“It’s a big deal. The intensity of the flavor is incredible. It’s always better for you because you’re getting the nutrients at their best,” Johnson says.

“I’m big on the locally grown products,” she adds. “You’re going to help your neighbor. You’re going to help the people that this is their livelihood. This is how they feed their families. You know the difference when you bite into something local.”

My Grandmother’s Meatballs
On certain evenings the phone would ring in our apartment upstairs from my grandmother. My grandmother would say, “Come downstairs and eat, sweetheart!” She was serving one of my favorite meals…Spaghetti and Meatballs! I’d look up at my Mom with a huge smile across my face and say, “Mom, I’ll be back!”

1 lb. ground beef
2 large eggs
2 tablespoons ketchup
1 tablespoon yellow mustard
3/4 cup grated Parmesan cheese
1 tablespoon Worcestershire sauce
1 tablespoon garlic powder
1 tablespoon onion powder
1 teaspoon kosher salt
1/2 teaspoon white pepper
2 teaspoons crushed red pepper flakes
Handful of fresh chopped parsley
About 1 cup of fresh bread soaked in a little milk (squeeze out excess milk)

Combine all of the ingredients. Bake the meatballs in a 350 degree oven until the meatballs have browned a bit. The meatballs will continue cooking in the sauce, so I never cook them all the way through in the oven. Cooking them the rest of the way in the sauce adds an immense amount of flavor! I bake the meatballs only until they are browned enough on the outside so that they do not fall apart when simmering in the sauce or gravy.

My Grandmother’s Spaghetti Sauce
3 tablespoons extra-virgin olive oil
1/2 green bell pepper, seeded and diced
1 onion, diced
4 cloves of garlic, minced
1 (28 oz) can crushed tomatoes
1 (14 oz) can stewed tomatoes, broken up with your fingers
1 (6 oz) can tomato paste
2 bay leaves
Garlic and onion powder (my grandmother would put it in so that it looks like she’d dusted the top of the sauce with it)
2 teaspoons salt
1 tablespoon Italian seasonings (crushed between your fingers to release the flavors)
1 teaspoon dried red crushed pepper
A pinch of sugar to round out the flavors

In a large skillet or Dutch oven, saute the onion, green pepper in olive oil until softened. Add garlic and cook a minute more. Add remaining ingredients and let simmer on low. Add the meatballs and let simmer for one hour making sure the sauce and meatballs do not burn on the bottom of the pan.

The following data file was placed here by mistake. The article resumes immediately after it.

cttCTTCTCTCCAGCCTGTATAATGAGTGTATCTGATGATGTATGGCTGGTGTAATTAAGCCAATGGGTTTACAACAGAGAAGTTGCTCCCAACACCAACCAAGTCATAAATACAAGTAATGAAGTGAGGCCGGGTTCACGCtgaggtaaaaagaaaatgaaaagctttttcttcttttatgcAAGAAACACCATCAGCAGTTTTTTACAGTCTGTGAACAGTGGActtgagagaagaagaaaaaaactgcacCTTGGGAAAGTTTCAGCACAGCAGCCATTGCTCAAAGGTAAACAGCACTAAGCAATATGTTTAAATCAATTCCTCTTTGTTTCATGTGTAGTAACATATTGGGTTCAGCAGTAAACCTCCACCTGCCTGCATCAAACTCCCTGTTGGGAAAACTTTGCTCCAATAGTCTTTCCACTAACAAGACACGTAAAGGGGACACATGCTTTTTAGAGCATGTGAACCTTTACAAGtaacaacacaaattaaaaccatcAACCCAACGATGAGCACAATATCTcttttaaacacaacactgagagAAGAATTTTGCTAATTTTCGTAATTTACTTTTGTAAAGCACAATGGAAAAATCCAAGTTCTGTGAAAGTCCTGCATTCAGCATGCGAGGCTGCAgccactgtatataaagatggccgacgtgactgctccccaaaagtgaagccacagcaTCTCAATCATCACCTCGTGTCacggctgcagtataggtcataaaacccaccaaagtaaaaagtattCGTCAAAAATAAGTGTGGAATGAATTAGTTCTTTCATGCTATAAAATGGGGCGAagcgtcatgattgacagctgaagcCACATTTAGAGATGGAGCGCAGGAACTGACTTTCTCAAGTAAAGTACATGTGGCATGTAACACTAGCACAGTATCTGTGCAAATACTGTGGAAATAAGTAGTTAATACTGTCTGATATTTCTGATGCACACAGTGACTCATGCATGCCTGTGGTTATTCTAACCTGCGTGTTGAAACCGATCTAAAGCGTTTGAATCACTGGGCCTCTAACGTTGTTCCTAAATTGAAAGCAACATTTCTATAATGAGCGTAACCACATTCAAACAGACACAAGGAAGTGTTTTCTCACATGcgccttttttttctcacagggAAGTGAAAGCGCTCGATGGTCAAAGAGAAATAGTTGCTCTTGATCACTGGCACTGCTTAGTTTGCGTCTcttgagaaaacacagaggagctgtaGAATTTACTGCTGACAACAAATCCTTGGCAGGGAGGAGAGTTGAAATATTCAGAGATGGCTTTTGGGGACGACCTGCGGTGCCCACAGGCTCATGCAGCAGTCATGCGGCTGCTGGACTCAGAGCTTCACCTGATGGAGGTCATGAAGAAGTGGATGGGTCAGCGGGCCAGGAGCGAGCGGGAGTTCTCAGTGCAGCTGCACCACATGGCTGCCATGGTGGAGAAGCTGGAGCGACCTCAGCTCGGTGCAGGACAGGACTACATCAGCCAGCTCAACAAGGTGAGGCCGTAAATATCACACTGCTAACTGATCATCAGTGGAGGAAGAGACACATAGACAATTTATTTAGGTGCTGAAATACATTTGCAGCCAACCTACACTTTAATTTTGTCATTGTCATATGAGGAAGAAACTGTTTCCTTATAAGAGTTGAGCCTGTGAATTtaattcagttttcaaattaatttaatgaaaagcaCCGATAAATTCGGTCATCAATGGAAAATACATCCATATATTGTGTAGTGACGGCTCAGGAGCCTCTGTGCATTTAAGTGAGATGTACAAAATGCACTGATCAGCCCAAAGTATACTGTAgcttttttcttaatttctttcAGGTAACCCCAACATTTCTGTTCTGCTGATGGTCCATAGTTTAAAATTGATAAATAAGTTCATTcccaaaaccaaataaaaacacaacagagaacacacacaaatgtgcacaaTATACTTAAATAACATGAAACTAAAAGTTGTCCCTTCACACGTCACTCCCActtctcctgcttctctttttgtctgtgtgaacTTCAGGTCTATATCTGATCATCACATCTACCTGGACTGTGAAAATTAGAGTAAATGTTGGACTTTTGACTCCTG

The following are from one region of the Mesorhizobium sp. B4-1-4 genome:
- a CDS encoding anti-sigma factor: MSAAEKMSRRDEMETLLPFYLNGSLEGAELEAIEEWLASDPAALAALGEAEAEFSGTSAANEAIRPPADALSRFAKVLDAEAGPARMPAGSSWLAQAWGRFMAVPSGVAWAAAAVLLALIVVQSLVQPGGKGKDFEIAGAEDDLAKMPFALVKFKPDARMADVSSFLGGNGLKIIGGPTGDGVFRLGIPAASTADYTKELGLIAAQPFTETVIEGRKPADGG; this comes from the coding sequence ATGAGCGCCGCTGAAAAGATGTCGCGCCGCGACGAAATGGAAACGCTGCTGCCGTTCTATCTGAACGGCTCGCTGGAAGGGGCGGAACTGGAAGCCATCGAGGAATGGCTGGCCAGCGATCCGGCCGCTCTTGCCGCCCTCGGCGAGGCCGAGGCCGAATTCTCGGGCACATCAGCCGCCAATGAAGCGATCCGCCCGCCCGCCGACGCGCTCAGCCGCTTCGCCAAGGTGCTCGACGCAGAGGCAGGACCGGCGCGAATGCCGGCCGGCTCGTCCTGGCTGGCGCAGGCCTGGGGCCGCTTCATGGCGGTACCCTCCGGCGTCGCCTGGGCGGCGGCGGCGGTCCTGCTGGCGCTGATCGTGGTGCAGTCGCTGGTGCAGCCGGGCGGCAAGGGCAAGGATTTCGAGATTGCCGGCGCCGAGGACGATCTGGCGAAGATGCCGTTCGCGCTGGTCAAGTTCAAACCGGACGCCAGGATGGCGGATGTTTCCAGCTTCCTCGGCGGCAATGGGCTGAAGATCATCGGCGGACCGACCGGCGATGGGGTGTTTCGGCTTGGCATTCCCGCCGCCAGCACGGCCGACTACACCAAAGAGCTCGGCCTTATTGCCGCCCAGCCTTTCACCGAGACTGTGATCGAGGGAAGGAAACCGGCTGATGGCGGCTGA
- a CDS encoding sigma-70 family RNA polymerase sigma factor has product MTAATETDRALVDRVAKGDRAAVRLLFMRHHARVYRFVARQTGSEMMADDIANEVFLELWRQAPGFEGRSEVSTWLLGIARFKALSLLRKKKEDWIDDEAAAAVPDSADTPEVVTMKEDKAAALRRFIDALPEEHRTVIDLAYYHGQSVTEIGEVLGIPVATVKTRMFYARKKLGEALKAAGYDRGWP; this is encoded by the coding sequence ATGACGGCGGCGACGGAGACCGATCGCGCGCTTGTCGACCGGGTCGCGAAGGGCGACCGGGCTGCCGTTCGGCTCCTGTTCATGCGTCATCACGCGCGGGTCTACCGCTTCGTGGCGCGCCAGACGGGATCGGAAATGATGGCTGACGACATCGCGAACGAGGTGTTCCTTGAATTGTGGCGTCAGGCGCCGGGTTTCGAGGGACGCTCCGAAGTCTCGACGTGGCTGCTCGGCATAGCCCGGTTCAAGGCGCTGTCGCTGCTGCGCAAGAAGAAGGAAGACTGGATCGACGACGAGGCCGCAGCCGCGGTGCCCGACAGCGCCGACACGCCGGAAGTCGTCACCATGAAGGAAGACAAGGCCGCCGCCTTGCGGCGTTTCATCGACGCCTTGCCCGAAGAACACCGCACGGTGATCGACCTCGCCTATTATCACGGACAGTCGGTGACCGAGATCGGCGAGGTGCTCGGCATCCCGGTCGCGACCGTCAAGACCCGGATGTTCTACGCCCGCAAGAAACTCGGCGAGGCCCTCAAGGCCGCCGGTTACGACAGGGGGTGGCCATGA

Garlic Knots
1 1/2 tablespoons dry active yeast
3/4 cup warm water
1 tablespoon granulated sugar
1/4 cup olive oil
2 teaspoons kosher salt
5 cups unbleached all-purpose flour
Sea salt as a finishing touch

In a large bowl, combine warm water, yeast, sugar and oil. Let proof for about five minutes until the mixture is nice and foamy.

Begin adding flour, one cup at a time, and the salt. Stir just a bit after each addition of flour. When all of the flour has been added, turn onto a board or counter using a little flour. Begin kneading the dough and add only a little extra flour when needed. Only add extra flour when the dough gets too sticky to handle.

Wash out your bowl with warm water, dry and place dough inside.

Cover with a clean dishtowel and set in a draft-free place.

Allow the dough to double in size, which could take between one and two hours.

When your dough has doubled in size, lightly grease two baking stones or sheets and have them ready for use.

Cut your beautiful dough in half to make it easier to work with. Place a little flour on the counter and roll out the dough to a rectangular shape approximately 10 x 6-inches. Using a pizza cutter, cut the dough into 1-inch x 6-inch strips. You should have about 10 bread sticks at this point. This recipe makes approximately 20 Garlic Knots.

Working one piece at a time, roll the dough back and forth until you have a piece of rope. Pick up the rope and make a knot by turning one side over the other and then placing one end through the hole. Some folks like to tuck the ends underneath, but my oldest son Nathaniel and I like the rustic look of the knot and simply leave them that way.

Place each knot on your two greased baking stones or sheets about 2 inches apart. Bake in a 400 degree oven for 13 to 14 minutes or until golden brown. You may have to begin baking your bread in the middle of your oven and then move your stones or sheets to the bottom rack during the last couple of minutes to insure proper browning on the bottom of each roll.

While baking, make your garlic butter:
2 tablespoons olive oil
2 tablespoons salted butter
6 cloves garlic, minced
1/3 cup freshly chopped parsley

Simmer all ingredients in a saucepan over medium heat and cook for five minutes.

As soon as your knots come out of the oven, brush them with your delicious garlic butter. Finish with a grind of sea salt over top and enjoy!

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2 Responses »

  1. I loved this article and the photo itself got me anxious to try new recipes. I have a few questions. On the Garlic Knots, 3/4 C water is not enough. Should it be 1 3/4 C water to the 5 C flour? And how long should I knead- just til blended or until elastic consistency? I search your site for the biscotti recipe shown in the picture, but no luck. Any chance you’ll share it? Thank you for the wonderful read and mouth watering recipes.

  2. Hello Anne, you are correct! I apologize. It is 1 3/4 cups water…hope you love them!